The Colorado Trail is a long-distance trail running for 486 miles from the mouth of Waterton Canyon southwest of Denver to Durango in Colorado, United States. Its highest point is 13,271 feet above sea level, and most of the trail is above 10,000 feet. Despite its high elevation, the trail often dips below the alpine timberline to provide refuge from the exposed, storm-prone regions above.
The Colorado Trail was built and is currently maintained by the non-profit Colorado Trail Foundation and the United States Forest Service, and was connected in 1987.
The Colorado Trail is an established, marked, and mostly non-motorized trail open to hikers, horse riders, and bicyclists. From the eastern terminus at Waterton Canyon, southwest of Denver, the trail winds its way for 486 miles through the state's most mountainous regions, ending about 3.5 miles north of Durango. Along the way, it passes through eight mountain ranges, six National Forests, and six wilderness areas.
Trail elevations range from a low of about 5,500 feet at the Denver end of the trail to a high of 13,271 feet on the slopes of Coney in the San Juan Mountains. The trail rises and falls dramatically. A hiker traversing the entire length of the trail will gain (and lose) about 89,000 vertical feet. The trail passes through what is considered to be some of the state's most beautiful country. Wildlife abounds and wildflowers, in season, are abundant. While much of the trail passes through forests, a good portion of it reaches above the timberline, where trees are unable to grow and views are breathtaking.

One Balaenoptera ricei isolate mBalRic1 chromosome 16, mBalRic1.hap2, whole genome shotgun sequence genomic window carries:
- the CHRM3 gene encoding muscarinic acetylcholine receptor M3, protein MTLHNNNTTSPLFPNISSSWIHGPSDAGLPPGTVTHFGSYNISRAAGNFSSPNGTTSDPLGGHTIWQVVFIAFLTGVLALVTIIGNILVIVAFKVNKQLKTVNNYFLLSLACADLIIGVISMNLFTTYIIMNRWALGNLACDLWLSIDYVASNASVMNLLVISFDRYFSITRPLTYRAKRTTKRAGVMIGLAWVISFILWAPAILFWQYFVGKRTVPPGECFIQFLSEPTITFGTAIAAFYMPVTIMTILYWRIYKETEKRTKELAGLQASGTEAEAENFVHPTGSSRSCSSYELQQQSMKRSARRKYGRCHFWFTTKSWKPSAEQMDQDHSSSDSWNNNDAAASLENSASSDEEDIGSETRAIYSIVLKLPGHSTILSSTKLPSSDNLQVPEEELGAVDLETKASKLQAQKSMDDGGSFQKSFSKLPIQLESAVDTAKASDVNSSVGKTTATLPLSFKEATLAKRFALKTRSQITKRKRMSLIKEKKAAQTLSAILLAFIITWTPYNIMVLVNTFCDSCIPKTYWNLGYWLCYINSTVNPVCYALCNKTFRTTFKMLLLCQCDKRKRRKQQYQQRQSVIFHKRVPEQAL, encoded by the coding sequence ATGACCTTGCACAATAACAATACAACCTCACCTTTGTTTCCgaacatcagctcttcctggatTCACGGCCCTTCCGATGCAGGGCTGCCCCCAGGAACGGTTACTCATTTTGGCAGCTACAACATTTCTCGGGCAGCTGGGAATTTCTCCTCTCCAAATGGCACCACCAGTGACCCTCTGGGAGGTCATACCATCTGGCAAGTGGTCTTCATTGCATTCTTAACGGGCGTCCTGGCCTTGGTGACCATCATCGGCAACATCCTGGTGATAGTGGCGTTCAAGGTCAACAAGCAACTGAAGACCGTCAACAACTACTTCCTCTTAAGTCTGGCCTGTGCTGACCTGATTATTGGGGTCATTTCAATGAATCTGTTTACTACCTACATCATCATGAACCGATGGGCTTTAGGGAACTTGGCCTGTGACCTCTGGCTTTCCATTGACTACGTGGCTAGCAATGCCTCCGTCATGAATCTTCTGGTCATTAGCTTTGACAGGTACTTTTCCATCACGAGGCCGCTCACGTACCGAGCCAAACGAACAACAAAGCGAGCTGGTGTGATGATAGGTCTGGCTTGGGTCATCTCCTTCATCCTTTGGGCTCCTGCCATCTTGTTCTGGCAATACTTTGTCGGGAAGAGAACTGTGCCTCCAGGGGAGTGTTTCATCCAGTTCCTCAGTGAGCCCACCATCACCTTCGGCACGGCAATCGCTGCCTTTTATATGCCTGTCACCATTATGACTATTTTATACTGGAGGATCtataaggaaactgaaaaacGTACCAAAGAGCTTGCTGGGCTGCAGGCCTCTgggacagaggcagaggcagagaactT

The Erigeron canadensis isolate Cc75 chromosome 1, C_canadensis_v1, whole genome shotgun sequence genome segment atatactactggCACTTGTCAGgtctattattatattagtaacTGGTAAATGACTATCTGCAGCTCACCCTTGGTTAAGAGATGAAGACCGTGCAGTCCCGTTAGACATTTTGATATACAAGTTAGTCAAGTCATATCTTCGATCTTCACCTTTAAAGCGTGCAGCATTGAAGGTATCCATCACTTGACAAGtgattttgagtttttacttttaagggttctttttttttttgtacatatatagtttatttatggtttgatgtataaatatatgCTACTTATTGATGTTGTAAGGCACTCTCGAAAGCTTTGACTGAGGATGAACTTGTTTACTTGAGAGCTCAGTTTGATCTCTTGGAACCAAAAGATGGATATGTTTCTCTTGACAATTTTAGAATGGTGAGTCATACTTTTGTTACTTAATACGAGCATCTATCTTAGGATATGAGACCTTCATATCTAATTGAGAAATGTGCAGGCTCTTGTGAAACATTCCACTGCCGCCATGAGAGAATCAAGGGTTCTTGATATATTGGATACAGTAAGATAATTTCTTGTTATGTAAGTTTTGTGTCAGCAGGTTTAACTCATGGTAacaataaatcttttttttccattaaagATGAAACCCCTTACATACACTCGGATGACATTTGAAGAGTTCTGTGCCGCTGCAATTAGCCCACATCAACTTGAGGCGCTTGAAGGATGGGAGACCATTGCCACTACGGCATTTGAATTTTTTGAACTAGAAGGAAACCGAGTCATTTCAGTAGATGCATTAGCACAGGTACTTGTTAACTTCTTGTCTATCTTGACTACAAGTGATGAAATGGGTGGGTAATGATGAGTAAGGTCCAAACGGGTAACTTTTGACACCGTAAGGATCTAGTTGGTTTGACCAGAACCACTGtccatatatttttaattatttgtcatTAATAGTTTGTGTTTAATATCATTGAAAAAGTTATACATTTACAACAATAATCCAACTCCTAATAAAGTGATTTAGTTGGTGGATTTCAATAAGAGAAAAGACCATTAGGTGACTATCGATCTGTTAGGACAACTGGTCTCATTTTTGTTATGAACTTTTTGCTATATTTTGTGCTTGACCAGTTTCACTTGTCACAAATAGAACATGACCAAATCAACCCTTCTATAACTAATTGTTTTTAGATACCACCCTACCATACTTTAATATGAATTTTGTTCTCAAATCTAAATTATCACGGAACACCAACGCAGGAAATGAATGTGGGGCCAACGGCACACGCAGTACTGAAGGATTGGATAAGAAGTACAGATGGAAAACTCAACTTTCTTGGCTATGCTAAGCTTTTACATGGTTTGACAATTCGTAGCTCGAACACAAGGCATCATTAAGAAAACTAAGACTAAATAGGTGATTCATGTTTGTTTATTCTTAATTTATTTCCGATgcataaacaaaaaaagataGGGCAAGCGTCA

The trail passes through historic mining towns, along ancient Native American trails, and through a modern, world-class ski resort. Other sections appear much as they would have 500 years ago. The western half of The Colorado Trail, between Monarch Pass and Durango, has less human influence, greater vistas, and a display of spectacular wildflowers.
For 235 miles, The Colorado Trail runs concurrently with the Continental Divide Trail along the Collegiate East route. The Colorado Trail follows the Continental Divide Trail for 80 miles more on the Collegiate West route.